Also, did her duty as a Secretary of the Killeen Sister Cities, Inc. when she moved there in 2005. While at Killeen, she became the Second and Third Vice President of the Killeen Noon Lions Club. She is also the Founder and Coordinator of the Killeen Thundercreek Community Association. [3]

Awards

Over the years as an educator, a member of the community, her involvement in organizations, and character along with her involvement in different areas, has awarded her many recognitions for her work. Here are some of the following awards she has received over the years:

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Professional photo of Brown. [1]

Mayors Citation, City of Baltimore - (5)

Baltimore City Council Resolutions - (5)

Unsung Black Heroine Award from Baltimore City Mayor, Kurt Schmoke

Maryland Senate Citations - (2)

Maryland House of Delegates Resolutions - (4)

Senator Ralph Hughes Community Service Award

Fort Hood Texas Women's History Month Award, First Calvary Division

Greater Vision Community Church - Sunday School Teacher Award [1]

Bell County, Texas Justice of the Peace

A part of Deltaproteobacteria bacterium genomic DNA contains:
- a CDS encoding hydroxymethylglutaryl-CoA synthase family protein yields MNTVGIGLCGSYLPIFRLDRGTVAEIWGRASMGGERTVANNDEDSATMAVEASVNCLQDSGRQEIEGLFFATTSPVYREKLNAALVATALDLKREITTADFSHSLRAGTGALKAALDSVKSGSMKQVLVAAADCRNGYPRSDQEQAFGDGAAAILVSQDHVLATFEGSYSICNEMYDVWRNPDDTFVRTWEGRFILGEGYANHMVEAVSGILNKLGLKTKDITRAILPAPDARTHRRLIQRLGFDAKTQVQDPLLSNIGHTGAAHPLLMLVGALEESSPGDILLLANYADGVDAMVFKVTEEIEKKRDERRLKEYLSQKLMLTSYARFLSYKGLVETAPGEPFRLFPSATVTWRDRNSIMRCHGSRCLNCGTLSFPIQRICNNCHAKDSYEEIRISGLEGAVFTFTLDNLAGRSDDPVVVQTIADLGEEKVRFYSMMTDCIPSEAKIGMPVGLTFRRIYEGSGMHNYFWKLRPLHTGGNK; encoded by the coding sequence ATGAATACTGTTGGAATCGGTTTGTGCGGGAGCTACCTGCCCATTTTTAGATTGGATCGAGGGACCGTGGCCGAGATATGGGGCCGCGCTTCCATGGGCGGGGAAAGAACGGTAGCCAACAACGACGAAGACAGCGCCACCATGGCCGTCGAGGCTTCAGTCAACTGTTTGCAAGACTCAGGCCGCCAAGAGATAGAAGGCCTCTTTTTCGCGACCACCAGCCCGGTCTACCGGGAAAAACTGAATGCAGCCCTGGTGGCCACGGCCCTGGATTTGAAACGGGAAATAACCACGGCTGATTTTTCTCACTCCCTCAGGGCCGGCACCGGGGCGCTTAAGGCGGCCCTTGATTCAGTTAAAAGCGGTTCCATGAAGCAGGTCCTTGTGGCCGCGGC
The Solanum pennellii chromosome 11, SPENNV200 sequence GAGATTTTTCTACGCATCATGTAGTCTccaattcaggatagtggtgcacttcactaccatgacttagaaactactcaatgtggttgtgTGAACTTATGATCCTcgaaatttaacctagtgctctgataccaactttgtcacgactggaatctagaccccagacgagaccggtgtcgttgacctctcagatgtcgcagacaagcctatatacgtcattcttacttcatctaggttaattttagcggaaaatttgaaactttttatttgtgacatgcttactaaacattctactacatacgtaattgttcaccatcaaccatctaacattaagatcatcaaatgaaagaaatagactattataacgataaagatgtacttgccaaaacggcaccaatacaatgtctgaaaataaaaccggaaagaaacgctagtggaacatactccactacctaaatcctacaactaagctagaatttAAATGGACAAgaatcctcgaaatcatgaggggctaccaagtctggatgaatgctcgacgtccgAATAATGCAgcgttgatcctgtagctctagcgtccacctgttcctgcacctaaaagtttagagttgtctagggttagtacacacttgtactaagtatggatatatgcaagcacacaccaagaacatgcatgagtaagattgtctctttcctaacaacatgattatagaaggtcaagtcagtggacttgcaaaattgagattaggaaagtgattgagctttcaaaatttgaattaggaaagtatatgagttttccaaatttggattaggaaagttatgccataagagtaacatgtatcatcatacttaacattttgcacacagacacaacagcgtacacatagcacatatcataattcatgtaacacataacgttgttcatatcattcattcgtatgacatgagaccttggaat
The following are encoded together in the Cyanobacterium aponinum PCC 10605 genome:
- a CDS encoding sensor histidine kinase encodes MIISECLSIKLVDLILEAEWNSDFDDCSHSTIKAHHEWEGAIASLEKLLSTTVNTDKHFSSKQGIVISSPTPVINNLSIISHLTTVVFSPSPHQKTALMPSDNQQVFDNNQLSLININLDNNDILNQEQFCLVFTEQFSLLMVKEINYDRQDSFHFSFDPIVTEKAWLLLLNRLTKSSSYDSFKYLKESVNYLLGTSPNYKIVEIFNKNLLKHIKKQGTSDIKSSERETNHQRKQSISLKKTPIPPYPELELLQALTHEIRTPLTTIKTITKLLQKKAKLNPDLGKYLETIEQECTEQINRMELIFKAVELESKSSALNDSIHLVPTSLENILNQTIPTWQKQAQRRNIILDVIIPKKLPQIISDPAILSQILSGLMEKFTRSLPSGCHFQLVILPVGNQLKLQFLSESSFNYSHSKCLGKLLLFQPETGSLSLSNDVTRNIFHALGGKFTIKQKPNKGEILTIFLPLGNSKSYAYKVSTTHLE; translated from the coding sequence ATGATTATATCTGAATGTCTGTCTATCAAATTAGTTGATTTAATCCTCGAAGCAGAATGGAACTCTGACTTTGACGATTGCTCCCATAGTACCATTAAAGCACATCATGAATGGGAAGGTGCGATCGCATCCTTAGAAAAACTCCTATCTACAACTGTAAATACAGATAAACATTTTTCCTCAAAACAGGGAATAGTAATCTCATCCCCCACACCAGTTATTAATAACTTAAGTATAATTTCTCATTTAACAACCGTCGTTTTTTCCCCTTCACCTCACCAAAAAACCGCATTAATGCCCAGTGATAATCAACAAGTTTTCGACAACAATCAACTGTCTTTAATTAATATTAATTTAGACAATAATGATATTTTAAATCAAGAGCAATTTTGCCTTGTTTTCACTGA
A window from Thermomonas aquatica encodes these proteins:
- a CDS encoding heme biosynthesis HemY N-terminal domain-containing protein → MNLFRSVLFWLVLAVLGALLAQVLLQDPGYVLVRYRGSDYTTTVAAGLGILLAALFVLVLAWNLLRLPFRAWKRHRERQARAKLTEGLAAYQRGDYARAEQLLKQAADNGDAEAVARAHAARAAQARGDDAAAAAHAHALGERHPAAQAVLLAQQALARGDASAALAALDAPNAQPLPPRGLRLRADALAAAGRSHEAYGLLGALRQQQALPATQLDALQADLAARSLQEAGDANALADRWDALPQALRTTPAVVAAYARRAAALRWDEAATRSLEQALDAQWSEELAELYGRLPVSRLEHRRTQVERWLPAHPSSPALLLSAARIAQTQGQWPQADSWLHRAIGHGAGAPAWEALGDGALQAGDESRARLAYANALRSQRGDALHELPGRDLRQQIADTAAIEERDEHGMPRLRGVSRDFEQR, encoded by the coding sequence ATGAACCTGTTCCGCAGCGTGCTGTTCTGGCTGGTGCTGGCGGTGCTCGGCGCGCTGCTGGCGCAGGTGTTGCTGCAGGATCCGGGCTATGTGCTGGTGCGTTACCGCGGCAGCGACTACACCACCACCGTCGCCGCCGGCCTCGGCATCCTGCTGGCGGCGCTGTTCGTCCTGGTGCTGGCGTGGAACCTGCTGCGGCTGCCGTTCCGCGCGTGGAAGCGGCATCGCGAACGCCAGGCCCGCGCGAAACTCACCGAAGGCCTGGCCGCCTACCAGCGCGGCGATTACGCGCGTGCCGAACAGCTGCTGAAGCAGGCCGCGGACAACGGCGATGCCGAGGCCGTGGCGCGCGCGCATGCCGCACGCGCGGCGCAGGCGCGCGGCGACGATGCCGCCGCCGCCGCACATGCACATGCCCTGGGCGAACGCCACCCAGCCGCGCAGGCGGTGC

Brown is currently serving her first year as Bell County Justice of the Peace in Precinct 4, Place 1. Brown, a Democrat, was elected justice of the peace in November and is undergoing 80 hours of training for the post. [3]

Personal

Her deceased former husband was a retired Command sergeant major. [1]

She is a registered Democrat. [6]

$4 Billion Bail

On February 9th, 2017, Brown set Antonio Marquis Willis' bail at $4 billion for a charge of first-degree murder, a number confirmed by Killeen police. The amount that she set for the bail may be the highest is American history. [5]

Lawyer Jeff Parker said the $4 billion bond could be challenged as unconstitutional. The Constitution's Eighth Amendment protects against cruel and unusual punishment and specifically refers to protections against excessive bail or fines. [4] In addition, at least 7 of Brown's bonds have had to be changed by other Bell County elected officials. [12]